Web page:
Phoenix activity is a common phenomenon in the Australian tax ecosystem. It is something everybody has heard of in the insolvent space. But what is it?
In this episode Ben Sewell of Sewell & Kettle will walk you through the ins and outs of a phoenix activity. Here is what we learned:
#1 Phoenix activity
Phoenix activity is when an existing ‘old’ company transfers its assets for no or inadequate consideration to another company (often newly incorporated) but leaves the liabilities behind. The creditors of the old company are now left without any assets for recourse. And the old company usually goes into liquidation after the transfer.
While it’s sometimes difficult to distinguish it from a legitimate business rescue, illegal phoenix activity occurs when the controllers intend to abuse the corporate form in order to defraud the company’s creditors. So the main point of distinction is the directors’ intent.
# 2 ATO
The Australian Taxation Office is often the greatest victim of phoenix activity in a small to medium insolvency. The old company usually doesn’t pay its GST, income tax or PAYG withheld in a phoenix scheme. And so the ATO is often the largest creditor at the time of insolvency, followed by other unsecured creditors.
# 3 Same name
Outsiders might never realise that a new company replaced the old company since the new company might have the same or a very similar name.
# 4 PAYG
PAYG that the employer withheld but didn’t pass on to the ATO becomes an unsecured debt in the liquidation. Once it has been withheld, the employee gets a credit on their tax return, even though the ATO never received the money. The employees don’t have to pay the PAYG again, even though it hadn’t been passed on to the ATO. Single Touch Payroll will help to reduce phoenix activity. But it won’t stop it.
# 5 Nobody knows how much
There is no official number of how much value is lost through phoenixing. A report by PWC released in April 2018 and commissioned by the Government’s Phoenix Taskforce estimates the direct cost of illegal phoenix activity in 2015/16 to be between $2.85 billion and $5.13 billion. So we know we have a problem, but we have no idea how big it is right now years later. And it is not only the actual dollar amount, it also harms competition by giving companies involved in phoenixing an unfair advantage.
# 6 Outsourcing payroll is where the money is
The big money is in actively implementing schemes where businesses outsource their payroll function to a third-party operator. The business authorises the operator to manage their business’ PAYG and taxes. The business gets a kick-back in cash, while the operator keeps the withheld taxes and transfer all its assets to a new company.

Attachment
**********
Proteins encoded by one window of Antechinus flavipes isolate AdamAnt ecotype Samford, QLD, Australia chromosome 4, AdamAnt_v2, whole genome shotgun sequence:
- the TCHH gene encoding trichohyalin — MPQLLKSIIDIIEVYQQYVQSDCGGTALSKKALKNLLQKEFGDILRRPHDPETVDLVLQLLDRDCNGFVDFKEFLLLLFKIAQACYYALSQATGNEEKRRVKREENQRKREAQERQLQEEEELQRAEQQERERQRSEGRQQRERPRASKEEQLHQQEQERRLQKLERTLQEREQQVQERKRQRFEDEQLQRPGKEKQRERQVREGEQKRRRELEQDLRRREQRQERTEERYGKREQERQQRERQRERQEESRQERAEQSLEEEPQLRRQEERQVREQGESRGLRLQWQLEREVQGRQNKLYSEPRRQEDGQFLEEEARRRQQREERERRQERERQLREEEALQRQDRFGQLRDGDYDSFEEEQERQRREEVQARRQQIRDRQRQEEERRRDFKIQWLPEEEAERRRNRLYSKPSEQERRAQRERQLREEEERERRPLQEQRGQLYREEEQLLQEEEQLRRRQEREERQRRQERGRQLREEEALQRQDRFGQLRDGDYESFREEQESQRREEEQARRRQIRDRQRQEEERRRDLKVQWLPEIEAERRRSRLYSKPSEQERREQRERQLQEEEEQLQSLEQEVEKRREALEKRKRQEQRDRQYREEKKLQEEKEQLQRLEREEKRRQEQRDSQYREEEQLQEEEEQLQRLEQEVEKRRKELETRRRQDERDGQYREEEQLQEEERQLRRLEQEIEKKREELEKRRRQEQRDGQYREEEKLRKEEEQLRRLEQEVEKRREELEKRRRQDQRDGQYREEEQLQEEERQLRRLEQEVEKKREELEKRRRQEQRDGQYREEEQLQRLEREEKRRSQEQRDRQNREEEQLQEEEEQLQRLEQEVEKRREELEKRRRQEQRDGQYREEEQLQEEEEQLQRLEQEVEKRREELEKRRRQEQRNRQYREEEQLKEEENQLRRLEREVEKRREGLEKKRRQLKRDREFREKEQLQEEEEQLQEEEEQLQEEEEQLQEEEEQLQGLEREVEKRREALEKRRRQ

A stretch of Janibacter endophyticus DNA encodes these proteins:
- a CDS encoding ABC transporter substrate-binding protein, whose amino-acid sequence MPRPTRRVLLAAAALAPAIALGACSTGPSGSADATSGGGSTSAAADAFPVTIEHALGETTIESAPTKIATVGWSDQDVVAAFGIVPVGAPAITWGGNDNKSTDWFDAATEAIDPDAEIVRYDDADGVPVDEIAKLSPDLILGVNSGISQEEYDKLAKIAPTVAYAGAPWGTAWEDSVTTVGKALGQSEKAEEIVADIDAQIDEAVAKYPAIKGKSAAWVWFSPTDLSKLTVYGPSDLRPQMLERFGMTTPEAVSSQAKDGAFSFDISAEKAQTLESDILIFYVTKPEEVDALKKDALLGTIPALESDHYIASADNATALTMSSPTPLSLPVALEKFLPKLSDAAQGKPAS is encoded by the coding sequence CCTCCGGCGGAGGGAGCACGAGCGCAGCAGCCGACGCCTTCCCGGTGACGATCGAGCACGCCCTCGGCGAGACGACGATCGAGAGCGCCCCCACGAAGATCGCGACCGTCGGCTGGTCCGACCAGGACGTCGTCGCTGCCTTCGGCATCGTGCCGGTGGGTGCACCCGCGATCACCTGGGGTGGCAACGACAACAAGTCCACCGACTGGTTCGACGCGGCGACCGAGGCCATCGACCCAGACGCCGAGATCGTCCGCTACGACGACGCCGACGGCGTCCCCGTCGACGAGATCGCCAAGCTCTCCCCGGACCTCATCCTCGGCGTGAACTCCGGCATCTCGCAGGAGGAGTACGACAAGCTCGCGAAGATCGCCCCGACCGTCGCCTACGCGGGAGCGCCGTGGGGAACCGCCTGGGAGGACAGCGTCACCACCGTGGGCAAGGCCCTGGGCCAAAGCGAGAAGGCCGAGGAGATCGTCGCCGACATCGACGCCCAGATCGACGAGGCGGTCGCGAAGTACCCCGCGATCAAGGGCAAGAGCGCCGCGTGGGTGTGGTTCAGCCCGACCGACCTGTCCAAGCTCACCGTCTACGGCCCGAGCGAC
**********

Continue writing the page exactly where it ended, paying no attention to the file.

On paper a phoenix activity sounds easy, but it is actually quite complicated. Schemes are getting more sophisticated. That is why it is easier to outsource. Third party operators know how to do it.
# 7 The government picks up the tab
The government pays out unpaid wages and leave entitlements (up to certain caps) through the Fair Entitlements Guarantee (FAG). It is to support employees who are victims of liquidation. So if a company goes into liquidation and it is an illegal phoenix activity, not only does the government lose out on taxes. It also has to pay the unpaid wages and leave.
# 8 Phoenix activity might be legal
There might be a legitimate reason to move the assets from an old to a new company. And that is also called a phoenix activity. Which makes things really complicated. There is no clear line between legal and illegal phoenix activity.
# 9 ABN fraud
ABN fraud is to use different ABNs and / or fake ABNSs to confuse the ATO and buy more time. It takes a while for the ATO’s data matching algorithms to work out what is actually happening. By which time the fraudster is long gone. ABN fraud often goes hand in hand with a phoenix activity
# 10 It is not the law that is missing
There is plenty of law already that would allow a liquidator to take action. And ASIC could step into the shoes of the liquidator. It is not the law that is missing. Yes, maybe we could have one more rule here or there.
# 11 It is enforcement of these laws that is missing
But in the end it comes down to who enforces these laws. You can have all the laws in the world, if nobody enforces these, they are futile. ASIC has the jurisdiction but there is no policy direction.
# 12 Long time
Phoenix activity goes back to the 1960s or even earlier. It has been going on for a long time. The ATO is trying to curtail it. There is the current Black Cconcomy Task Force. There is the Phoenix Activity Task Force. But our tax system is based on self-assessment and so we won’t solve the problem until we put money into enforcement. There is no quick and easy solution.
Disclaimer: Tax Talks does not provide financial or tax advice. This applies to these show notes as well as the actual podcast interview. All information on Tax Talks is provided for entertainment purposes only and might no longer be up to date or correct. You should seek professional accredited tax and financial advice when considering whether the information is suitable to your or your client’s circumstances.
Last Updated on 15 November 2018